Guest column

Skip in the wild

By Murray Carpenter | Dec 22, 2017
Skip Pendleton

It was one of those rare, exquisite late-December days — sunny, and windless, Pitcher Pond sheathed in black ice so flat and smooth that it looked like open water. As Skip Pendleton zipped along, he let out a yip, hopped and spun 180 degrees, and skated off backwards. I remember him that way, with a wry smile and a twinkle in his eye, framed against the wooded hills.

That was Skip in his element — outside, in Waldo County, actively engaging the wildness close at hand. The wildness many of us take for granted, or overlook, as we toil inside, or race about in our cars and trucks.

I first met Skip 20 years ago, at a meeting of a bike-pedestrian committee, at his farmhouse on Crocker Road. A copy of Maine Times was on the coffee table, the living room was lined with good books, and I knew I’d met a kindred spirit. That meeting launched a friendship based on biking, hiking, skating, and skiing.

Not long after that, I got to know him better when we were among the small crew that began planning, laying out, and eventually clearing, the Little River Trail. If you’ve hiked that trail, it was Skip that cleared the way for you.

Skip was a passionate cyclist. Once, I met him in Northport, and accompanied him on the last few miles of one of his cross-country bike trips. The trip had formally ended in Boston, but Skip chose to pedal home to Belfast — the journey wasn’t over for him until he rode to the city landing and dipped his front wheel into the harbor.

Sometimes we headed out on skis. On a brisk January day, we skied from Belfast to Camden, with my brother Andrew. It was memorable because it was 12-below when we left Belfast, and had only warmed to 5-below when we reached Camden. To Skip, it was just another great adventure, and he led the way.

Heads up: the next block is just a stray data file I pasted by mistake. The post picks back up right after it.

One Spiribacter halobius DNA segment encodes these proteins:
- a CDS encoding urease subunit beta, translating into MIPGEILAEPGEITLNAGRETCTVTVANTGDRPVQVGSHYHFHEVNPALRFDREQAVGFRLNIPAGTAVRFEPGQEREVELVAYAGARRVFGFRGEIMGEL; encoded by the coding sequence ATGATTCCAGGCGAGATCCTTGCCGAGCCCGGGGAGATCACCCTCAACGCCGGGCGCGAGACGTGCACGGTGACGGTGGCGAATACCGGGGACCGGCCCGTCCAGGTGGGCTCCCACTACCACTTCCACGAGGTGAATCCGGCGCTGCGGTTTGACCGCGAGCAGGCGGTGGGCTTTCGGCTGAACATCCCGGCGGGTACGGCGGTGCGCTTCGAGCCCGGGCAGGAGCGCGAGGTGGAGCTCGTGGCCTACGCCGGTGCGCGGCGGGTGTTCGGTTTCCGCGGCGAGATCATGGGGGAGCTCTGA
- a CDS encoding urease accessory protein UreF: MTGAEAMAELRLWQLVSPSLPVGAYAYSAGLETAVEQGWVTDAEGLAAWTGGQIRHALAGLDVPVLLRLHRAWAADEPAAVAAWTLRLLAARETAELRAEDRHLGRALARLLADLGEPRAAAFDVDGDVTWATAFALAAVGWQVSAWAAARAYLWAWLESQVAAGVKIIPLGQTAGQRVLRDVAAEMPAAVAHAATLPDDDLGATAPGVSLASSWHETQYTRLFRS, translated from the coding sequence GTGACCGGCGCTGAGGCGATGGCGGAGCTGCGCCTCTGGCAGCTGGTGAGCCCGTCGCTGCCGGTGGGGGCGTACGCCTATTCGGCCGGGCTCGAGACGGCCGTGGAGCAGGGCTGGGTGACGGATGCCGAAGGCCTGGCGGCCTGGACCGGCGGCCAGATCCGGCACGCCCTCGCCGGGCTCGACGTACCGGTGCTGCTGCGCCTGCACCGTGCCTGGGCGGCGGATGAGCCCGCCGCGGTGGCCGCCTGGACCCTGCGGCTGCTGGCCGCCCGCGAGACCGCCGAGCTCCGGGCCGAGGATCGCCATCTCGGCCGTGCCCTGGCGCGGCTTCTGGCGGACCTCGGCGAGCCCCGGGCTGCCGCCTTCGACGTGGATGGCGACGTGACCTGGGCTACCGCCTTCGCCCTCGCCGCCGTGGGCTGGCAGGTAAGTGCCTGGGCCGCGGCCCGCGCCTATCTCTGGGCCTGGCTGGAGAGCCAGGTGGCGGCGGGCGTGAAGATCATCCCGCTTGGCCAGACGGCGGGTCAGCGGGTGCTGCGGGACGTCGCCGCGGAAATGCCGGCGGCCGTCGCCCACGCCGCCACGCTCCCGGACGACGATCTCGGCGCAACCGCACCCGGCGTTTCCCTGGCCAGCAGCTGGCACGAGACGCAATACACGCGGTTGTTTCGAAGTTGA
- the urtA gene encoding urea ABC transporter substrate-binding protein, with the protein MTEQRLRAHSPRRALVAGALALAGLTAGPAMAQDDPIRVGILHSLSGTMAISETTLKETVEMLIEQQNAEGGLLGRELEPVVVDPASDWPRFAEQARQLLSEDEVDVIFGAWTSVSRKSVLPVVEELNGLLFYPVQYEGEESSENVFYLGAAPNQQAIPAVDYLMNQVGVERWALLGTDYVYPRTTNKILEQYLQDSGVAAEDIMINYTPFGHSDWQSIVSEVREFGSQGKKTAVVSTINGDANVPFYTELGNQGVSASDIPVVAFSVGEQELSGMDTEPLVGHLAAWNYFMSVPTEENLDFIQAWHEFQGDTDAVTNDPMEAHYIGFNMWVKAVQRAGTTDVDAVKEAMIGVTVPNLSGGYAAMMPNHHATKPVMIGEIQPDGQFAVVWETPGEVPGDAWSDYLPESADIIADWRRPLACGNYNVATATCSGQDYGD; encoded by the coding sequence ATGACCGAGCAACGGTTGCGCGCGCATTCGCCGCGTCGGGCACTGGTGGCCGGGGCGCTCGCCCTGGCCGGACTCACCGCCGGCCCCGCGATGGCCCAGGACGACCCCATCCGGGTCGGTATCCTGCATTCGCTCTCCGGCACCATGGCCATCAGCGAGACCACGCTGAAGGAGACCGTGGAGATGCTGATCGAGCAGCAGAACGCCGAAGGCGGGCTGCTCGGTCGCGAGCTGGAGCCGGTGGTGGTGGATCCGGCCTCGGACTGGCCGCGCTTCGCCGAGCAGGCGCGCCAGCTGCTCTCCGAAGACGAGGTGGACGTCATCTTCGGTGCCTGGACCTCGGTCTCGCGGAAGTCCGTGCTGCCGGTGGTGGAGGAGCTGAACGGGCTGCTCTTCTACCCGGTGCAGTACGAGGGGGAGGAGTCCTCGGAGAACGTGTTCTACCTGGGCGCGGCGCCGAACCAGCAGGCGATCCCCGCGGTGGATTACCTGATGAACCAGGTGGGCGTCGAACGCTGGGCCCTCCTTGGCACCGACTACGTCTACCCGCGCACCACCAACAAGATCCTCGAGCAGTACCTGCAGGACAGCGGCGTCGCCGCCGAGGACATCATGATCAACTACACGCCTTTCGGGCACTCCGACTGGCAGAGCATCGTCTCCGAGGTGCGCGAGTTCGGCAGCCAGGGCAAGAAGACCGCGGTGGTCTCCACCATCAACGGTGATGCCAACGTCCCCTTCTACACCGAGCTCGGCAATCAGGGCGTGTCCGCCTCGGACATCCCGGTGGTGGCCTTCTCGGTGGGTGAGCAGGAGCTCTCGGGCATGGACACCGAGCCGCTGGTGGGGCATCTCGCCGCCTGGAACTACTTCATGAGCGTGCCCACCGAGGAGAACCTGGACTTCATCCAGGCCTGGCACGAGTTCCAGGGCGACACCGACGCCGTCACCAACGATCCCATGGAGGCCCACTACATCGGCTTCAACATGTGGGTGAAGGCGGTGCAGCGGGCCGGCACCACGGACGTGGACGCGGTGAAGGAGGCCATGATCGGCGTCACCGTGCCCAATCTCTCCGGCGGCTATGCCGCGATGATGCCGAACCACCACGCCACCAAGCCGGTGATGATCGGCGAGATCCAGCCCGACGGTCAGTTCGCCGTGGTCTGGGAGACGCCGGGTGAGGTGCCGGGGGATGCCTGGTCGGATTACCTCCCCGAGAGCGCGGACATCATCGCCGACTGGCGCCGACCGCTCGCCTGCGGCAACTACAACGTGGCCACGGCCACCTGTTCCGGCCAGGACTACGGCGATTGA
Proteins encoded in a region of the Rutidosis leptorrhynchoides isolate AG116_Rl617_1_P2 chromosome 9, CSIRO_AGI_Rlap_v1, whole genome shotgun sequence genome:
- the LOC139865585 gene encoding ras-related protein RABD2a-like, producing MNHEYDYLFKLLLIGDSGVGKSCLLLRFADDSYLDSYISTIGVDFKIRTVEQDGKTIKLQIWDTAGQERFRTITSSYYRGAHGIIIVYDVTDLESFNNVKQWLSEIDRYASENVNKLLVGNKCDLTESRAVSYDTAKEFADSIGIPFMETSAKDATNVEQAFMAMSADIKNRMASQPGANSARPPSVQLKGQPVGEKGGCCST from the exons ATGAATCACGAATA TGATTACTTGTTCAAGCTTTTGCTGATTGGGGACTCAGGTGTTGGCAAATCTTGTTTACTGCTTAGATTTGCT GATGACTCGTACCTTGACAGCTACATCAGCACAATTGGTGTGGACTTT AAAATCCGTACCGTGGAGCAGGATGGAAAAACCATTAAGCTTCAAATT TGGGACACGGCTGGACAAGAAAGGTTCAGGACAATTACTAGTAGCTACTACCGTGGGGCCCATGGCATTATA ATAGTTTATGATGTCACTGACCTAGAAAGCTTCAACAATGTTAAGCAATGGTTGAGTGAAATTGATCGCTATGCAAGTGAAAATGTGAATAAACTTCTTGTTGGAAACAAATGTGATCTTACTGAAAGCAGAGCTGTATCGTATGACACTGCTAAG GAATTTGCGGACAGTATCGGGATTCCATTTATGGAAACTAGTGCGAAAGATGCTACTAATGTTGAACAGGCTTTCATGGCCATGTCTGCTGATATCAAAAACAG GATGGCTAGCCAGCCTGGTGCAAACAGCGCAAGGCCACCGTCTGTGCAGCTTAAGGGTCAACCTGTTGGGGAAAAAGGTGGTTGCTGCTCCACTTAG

Skip was also passionate about whitewater paddling. One spring day, I was watching the last few paddlers in the Passy canoe race. The river was high, and a big young man had lost his canoe and was stranded on an island in the middle of a dog-leg rapid, not pleased to be there. Before long, Skip came paddling around the corner, running sweep for the race organizers. He eddied out, hopped ashore, tossed the stranded man a rescue rope, and hauled him across the channel. Then, with an impish grin, he set off downstream to see if anyone else might need help.

A few years ago, on a lovely May morning, I was in a remote cornfield next to deep woods, stalking turkeys. There were no houses near, or paved roads, so I was surprised to hear voices. Soon, I spotted a pair of people a quarter mile off, walking in from the far corner of the field, surrounded by woods and wetlands, and nothing else. It was Skip, of course, with Cloe Chunn, scouting for the ambitious trail that had become his new passion, the Hills to Sea Trail. We walked out together.

This encounter was typical, not just in seeing Skip wandering out in the Waldo County wilds, but also because he knew all about the route he was following. He’d been scouting an abandoned road, and quickly rattled off the details about where the road had once gone, and who’d once lived there.

It seemed everywhere I went in Waldo County, I was following in Skip’s footsteps. Skip had not only been there first, he also wanted to ensure that the land was appreciated, and publicly accessible. So he cleared many miles of trails, and logged countless hours volunteering for the Belfast Bay Watershed Coalition, Coastal Mountains Land Trust, and many others.

Skip instilled in so many of us a deep passion for the untrammeled areas of this region. And, by his actions more than his words, he led us to realize that the wild areas we seek are right here, just out our back doors, and they are worth enjoying and protecting.

Skip passed away this fall, at 84, followed soon by his wife and lifelong partner Jo. So I won’t hear his unmistakable voice over the phone, some dark late-December evening: “Murray? Skip. Looks like she’ll make good ice tonight. You busy tomorrow?”

And when that perfect ice arrives, it will be different without Skip there, gliding along beside us.

Murray Carpenter is a journalist and author whose work is frequently published in The New York Times, Washington Post and National Public Radio. He lives in Belfast.

Comments (0)
If you wish to comment, please login.